“It would be nice to have friends again,” Scott agreed.

Darren looked at him in pity, then gave him another hug. “I’ll call you,” he promised. Then he turned to Josie, offering his hand. “It was nice to meet you, hon.”

She smiled, shaking his hand. “And you.”

Darren and Patty waved goodbye and headed across the parking lot to their car. Josie—who had been silent most of the evening, let out a deep breath, as if she had been holding it in.

“I’m so glad someone in your family is decent,” she snapped. “I thought I was going to have to get up and kick some people’s asses there for a while.”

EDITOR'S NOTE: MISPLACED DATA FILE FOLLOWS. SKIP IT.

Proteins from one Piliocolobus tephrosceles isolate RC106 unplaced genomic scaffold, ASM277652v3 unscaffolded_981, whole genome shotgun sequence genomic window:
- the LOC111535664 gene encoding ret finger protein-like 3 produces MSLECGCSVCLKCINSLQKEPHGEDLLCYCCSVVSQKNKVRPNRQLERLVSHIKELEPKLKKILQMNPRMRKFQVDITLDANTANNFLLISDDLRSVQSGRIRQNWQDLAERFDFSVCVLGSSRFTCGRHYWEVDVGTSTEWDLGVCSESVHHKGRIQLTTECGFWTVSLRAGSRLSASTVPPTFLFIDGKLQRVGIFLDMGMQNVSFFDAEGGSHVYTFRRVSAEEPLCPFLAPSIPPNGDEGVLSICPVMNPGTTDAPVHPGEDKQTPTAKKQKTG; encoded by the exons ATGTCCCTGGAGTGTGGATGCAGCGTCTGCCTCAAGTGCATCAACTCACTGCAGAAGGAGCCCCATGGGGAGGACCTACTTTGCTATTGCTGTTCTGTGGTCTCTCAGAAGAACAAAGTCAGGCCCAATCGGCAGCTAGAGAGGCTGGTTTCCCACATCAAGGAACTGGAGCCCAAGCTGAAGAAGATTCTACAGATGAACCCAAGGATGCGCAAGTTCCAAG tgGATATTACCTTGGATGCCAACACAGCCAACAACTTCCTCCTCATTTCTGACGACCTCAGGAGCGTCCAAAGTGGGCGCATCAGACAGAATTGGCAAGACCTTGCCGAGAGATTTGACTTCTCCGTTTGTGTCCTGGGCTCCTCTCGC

Scott looked at her, surprised. “Why?”

“The way they treated you was just….” Josie seemed to struggle to find a word bad enough.

They got into Scott’s car. “This from a woman who’s warned me that her family will hate me and try to run me off?” Scott asked, as he started the car.

She waved her hand dismissively. “That’s because you’re not part of the family. It’s hard for anyone to measure up to their standards. But when it comes to my parents and siblings—and even aunts and uncles and cousins—we stick by each other. When my uncle got AIDS back in the early 90’s, everyone stuck by him. We didn’t treat him like he was contagious. Your family acts like you’ve got the plague,” she added, with disgust.

Scott sighed, as they pulled out of the parking lot. “It’s a shame I’ll never be part of your family, because obviously I’ll never be part of mine again, either.”

Tears welled up in Josie’s eyes, and Scott felt bad for being so gloomy. He reached over and took her hand in his. “It doesn’t matter.”